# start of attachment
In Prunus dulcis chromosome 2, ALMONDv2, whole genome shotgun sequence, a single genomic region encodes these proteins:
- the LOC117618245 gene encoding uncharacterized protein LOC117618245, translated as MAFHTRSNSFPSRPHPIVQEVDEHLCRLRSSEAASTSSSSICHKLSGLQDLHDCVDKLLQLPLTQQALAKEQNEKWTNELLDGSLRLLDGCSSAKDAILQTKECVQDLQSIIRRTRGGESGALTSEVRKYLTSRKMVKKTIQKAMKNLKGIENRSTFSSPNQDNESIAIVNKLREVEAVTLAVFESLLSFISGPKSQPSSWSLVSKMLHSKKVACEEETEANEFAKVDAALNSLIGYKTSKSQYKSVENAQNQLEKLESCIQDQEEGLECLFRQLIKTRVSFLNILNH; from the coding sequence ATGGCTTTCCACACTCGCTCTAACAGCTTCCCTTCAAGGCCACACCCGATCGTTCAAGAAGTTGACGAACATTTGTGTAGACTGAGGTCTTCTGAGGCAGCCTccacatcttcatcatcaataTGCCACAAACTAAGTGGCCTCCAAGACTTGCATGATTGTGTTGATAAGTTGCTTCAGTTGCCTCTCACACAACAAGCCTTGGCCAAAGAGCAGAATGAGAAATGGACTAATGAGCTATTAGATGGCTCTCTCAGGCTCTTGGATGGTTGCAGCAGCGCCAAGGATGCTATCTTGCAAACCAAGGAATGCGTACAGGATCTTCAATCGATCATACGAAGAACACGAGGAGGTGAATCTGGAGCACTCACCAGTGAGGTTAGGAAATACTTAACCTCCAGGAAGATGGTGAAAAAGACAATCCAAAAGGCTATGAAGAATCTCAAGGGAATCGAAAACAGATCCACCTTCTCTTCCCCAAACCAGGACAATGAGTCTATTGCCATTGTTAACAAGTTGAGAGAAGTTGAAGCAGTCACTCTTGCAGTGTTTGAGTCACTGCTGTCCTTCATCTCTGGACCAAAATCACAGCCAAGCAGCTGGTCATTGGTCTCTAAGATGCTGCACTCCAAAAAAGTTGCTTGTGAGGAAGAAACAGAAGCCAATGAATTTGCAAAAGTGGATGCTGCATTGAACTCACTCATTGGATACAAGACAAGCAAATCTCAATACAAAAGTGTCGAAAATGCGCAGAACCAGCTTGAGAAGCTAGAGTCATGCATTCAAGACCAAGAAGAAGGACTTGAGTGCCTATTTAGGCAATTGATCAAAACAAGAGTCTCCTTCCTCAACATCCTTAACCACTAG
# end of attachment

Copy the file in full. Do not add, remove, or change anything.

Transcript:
In Prunus dulcis chromosome 2, ALMONDv2, whole genome shotgun sequence, a single genomic region encodes these proteins:
- the LOC117618245 gene encoding uncharacterized protein LOC117618245, translated as MAFHTRSNSFPSRPHPIVQEVDEHLCRLRSSEAASTSSSSICHKLSGLQDLHDCVDKLLQLPLTQQALAKEQNEKWTNELLDGSLRLLDGCSSAKDAILQTKECVQDLQSIIRRTRGGESGALTSEVRKYLTSRKMVKKTIQKAMKNLKGIENRSTFSSPNQDNESIAIVNKLREVEAVTLAVFESLLSFISGPKSQPSSWSLVSKMLHSKKVACEEETEANEFAKVDAALNSLIGYKTSKSQYKSVENAQNQLEKLESCIQDQEEGLECLFRQLIKTRVSFLNILNH; from the coding sequence ATGGCTTTCCACACTCGCTCTAACAGCTTCCCTTCAAGGCCACACCCGATCGTTCAAGAAGTTGACGAACATTTGTGTAGACTGAGGTCTTCTGAGGCAGCCTccacatcttcatcatcaataTGCCACAAACTAAGTGGCCTCCAAGACTTGCATGATTGTGTTGATAAGTTGCTTCAGTTGCCTCTCACACAACAAGCCTTGGCCAAAGAGCAGAATGAGAAATGGACTAATGAGCTATTAGATGGCTCTCTCAGGCTCTTGGATGGTTGCAGCAGCGCCAAGGATGCTATCTTGCAAACCAAGGAATGCGTACAGGATCTTCAATCGATCATACGAAGAACACGAGGAGGTGAATCTGGAGCACTCACCAGTGAGGTTAGGAAATACTTAACCTCCAGGAAGATGGTGAAAAAGACAATCCAAAAGGCTATGAAGAATCTCAAGGGAATCGAAAACAGATCCACCTTCTCTTCCCCAAACCAGGACAATGAGTCTATTGCCATTGTTAACAAGTTGAGAGAAGTTGAAGCAGTCACTCTTGCAGTGTTTGAGTCACTGCTGTCCTTCATCTCTGGACCAAAATCACAGCCAAGCAGCTGGTCATTGGTCTCTAAGATGCTGCACTCCAAAAAAGTTGCTTGTGAGGAAGAAACAGAAGCCAATGAATTTGCAAAAGTGGATGCTGCATTGAACTCACTCATTGGATACAAGACAAGCAAATCTCAATACAAAAGTGTCGAAAATGCGCAGAACCAGCTTGAGAAGCTAGAGTCATGCATTCAAGACCAAGAAGAAGGACTTGAGTGCCTATTTAGGCAATTGATCAAAACAAGAGTCTCCTTCCTCAACATCCTTAACCACTAG